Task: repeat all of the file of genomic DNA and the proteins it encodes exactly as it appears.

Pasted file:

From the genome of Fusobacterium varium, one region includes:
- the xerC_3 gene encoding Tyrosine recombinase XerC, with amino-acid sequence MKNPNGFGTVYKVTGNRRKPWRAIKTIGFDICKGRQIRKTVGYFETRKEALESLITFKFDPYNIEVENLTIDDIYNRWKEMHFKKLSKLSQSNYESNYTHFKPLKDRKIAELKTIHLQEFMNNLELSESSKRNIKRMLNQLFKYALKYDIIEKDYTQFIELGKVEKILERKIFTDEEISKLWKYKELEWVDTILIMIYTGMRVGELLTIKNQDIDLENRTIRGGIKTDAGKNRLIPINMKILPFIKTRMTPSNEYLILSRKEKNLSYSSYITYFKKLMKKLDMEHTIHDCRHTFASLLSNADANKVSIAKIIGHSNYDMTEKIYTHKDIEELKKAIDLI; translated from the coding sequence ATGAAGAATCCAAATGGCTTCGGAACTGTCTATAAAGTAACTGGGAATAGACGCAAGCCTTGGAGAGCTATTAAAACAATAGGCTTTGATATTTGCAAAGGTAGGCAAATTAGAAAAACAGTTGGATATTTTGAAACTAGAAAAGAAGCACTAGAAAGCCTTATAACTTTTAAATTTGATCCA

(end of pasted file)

From the genome of Fusobacterium varium, one region includes:
- the xerC_3 gene encoding Tyrosine recombinase XerC, with amino-acid sequence MKNPNGFGTVYKVTGNRRKPWRAIKTIGFDICKGRQIRKTVGYFETRKEALESLITFKFDPYNIEVENLTIDDIYNRWKEMHFKKLSKLSQSNYESNYTHFKPLKDRKIAELKTIHLQEFMNNLELSESSKRNIKRMLNQLFKYALKYDIIEKDYTQFIELGKVEKILERKIFTDEEISKLWKYKELEWVDTILIMIYTGMRVGELLTIKNQDIDLENRTIRGGIKTDAGKNRLIPINMKILPFIKTRMTPSNEYLILSRKEKNLSYSSYITYFKKLMKKLDMEHTIHDCRHTFASLLSNADANKVSIAKIIGHSNYDMTEKIYTHKDIEELKKAIDLI; translated from the coding sequence ATGAAGAATCCAAATGGCTTCGGAACTGTCTATAAAGTAACTGGGAATAGACGCAAGCCTTGGAGAGCTATTAAAACAATAGGCTTTGATATTTGCAAAGGTAGGCAAATTAGAAAAACAGTTGGATATTTTGAAACTAGAAAAGAAGCACTAGAAAGCCTTATAACTTTTAAATTTGATCCA